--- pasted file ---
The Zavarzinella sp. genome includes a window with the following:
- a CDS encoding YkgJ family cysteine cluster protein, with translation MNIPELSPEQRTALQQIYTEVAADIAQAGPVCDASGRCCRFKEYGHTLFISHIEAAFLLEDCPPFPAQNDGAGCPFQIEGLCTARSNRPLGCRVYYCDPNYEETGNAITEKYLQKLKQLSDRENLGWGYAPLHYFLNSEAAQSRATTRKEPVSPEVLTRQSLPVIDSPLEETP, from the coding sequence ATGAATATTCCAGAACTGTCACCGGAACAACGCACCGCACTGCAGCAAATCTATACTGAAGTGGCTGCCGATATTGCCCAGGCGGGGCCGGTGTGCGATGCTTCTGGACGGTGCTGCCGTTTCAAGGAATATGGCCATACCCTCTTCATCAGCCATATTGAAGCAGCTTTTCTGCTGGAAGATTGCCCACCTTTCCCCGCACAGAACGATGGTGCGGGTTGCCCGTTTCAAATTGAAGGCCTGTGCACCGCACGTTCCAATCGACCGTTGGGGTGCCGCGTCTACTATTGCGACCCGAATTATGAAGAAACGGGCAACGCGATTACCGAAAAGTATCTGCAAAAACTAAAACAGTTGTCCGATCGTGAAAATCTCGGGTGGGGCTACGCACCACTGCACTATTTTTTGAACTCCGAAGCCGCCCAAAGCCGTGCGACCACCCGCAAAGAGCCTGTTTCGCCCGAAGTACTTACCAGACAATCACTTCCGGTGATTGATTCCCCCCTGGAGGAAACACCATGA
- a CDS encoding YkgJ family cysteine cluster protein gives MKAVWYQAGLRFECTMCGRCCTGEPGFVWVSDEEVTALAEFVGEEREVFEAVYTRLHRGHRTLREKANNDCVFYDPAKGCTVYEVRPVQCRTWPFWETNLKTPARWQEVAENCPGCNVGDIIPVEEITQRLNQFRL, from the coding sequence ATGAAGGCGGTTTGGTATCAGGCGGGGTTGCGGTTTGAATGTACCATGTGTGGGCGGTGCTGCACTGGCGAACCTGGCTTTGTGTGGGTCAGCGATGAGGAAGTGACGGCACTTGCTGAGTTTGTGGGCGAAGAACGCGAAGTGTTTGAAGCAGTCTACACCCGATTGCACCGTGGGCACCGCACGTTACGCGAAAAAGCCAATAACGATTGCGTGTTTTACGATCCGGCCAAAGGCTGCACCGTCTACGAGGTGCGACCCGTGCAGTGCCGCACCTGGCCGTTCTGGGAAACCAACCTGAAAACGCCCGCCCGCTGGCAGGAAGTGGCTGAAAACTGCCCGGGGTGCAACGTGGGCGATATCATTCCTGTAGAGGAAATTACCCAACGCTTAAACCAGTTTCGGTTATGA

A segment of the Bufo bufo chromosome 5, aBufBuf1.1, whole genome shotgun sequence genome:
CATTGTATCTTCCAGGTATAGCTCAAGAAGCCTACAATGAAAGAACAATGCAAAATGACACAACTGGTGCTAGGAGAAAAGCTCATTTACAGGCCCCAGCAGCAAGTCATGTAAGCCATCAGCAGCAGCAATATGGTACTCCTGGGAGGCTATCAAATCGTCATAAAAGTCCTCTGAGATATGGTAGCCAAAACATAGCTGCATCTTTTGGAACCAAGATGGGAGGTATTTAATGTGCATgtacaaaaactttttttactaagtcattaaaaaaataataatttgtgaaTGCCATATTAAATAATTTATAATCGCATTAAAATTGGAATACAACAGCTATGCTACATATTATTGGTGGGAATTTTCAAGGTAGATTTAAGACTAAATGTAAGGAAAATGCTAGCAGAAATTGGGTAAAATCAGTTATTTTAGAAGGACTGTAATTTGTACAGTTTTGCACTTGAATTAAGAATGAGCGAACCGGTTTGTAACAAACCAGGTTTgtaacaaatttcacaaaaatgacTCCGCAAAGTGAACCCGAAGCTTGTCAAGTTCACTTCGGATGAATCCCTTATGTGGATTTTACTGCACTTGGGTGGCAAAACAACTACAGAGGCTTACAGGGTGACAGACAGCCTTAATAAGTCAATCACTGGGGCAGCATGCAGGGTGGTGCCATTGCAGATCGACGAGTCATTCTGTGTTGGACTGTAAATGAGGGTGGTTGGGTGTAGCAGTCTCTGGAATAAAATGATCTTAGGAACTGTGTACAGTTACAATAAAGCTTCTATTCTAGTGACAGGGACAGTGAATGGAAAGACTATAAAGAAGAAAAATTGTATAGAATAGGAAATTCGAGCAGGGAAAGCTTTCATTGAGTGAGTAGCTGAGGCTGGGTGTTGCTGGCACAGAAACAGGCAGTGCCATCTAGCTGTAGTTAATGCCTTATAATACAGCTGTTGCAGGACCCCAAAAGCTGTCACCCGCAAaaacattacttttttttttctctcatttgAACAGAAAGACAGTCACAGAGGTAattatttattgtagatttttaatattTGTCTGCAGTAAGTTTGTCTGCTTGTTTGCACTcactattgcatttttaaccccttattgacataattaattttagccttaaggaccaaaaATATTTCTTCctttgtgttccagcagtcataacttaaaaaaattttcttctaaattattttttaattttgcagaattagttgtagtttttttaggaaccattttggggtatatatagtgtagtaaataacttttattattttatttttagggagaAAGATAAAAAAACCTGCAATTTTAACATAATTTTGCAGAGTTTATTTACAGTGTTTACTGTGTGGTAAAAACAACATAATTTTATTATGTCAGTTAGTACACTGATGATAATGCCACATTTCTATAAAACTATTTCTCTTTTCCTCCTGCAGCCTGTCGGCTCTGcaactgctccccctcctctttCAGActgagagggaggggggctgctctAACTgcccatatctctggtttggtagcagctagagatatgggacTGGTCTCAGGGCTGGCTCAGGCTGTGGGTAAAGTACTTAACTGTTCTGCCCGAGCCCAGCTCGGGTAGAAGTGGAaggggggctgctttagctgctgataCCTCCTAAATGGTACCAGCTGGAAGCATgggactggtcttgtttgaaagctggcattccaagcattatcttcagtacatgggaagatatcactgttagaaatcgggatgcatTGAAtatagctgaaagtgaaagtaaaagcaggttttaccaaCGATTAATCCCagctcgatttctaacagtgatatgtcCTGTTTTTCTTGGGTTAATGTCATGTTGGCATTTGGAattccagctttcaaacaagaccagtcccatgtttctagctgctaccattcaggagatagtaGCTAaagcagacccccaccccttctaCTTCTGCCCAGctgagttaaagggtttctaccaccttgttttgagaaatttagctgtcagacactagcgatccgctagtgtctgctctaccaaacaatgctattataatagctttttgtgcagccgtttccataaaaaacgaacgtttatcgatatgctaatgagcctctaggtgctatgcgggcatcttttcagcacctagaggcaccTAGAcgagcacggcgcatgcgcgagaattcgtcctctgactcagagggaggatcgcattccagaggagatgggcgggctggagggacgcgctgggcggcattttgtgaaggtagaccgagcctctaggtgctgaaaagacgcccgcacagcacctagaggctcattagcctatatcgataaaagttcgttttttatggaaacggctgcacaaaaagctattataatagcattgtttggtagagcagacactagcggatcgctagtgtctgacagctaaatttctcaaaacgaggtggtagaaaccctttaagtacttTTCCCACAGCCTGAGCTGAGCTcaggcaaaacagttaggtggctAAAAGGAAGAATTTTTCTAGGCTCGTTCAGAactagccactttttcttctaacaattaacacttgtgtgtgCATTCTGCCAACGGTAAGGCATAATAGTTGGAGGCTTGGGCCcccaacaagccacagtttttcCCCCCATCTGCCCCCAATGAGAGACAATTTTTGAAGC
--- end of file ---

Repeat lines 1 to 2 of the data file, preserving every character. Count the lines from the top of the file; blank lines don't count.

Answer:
The Zavarzinella sp. genome includes a window with the following:
- a CDS encoding YkgJ family cysteine cluster protein, with translation MNIPELSPEQRTALQQIYTEVAADIAQAGPVCDASGRCCRFKEYGHTLFISHIEAAFLLEDCPPFPAQNDGAGCPFQIEGLCTARSNRPLGCRVYYCDPNYEETGNAITEKYLQKLKQLSDRENLGWGYAPLHYFLNSEAAQSRATTRKEPVSPEVLTRQSLPVIDSPLEETP, from the coding sequence ATGAATATTCCAGAACTGTCACCGGAACAACGCACCGCACTGCAGCAAATCTATACTGAAGTGGCTGCCGATATTGCCCAGGCGGGGCCGGTGTGCGATGCTTCTGGACGGTGCTGCCGTTTCAAGGAATATGGCCATACCCTCTTCATCAGCCATATTGAAGCAGCTTTTCTGCTGGAAGATTGCCCACCTTTCCCCGCACAGAACGATGGTGCGGGTTGCCCGTTTCAAATTGAAGGCCTGTGCACCGCACGTTCCAATCGACCGTTGGGGTGCCGCGTCTACTATTGCGACCCGAATTATGAAGAAACGGGCAACGCGATTACCGAAAAGTATCTGCAAAAACTAAAACAGTTGTCCGATCGTGAAAATCTCGGGTGGGGCTACGCACCACTGCACTATTTTTTGAACTCCGAAGCCGCCCAAAGCCGTGCGACCACCCGCAAAGAGCCTGTTTCGCCCGAAGTACTTACCAGACAATCACTTCCGGTGATTGATTCCCCCCTGGAGGAAACACCATGA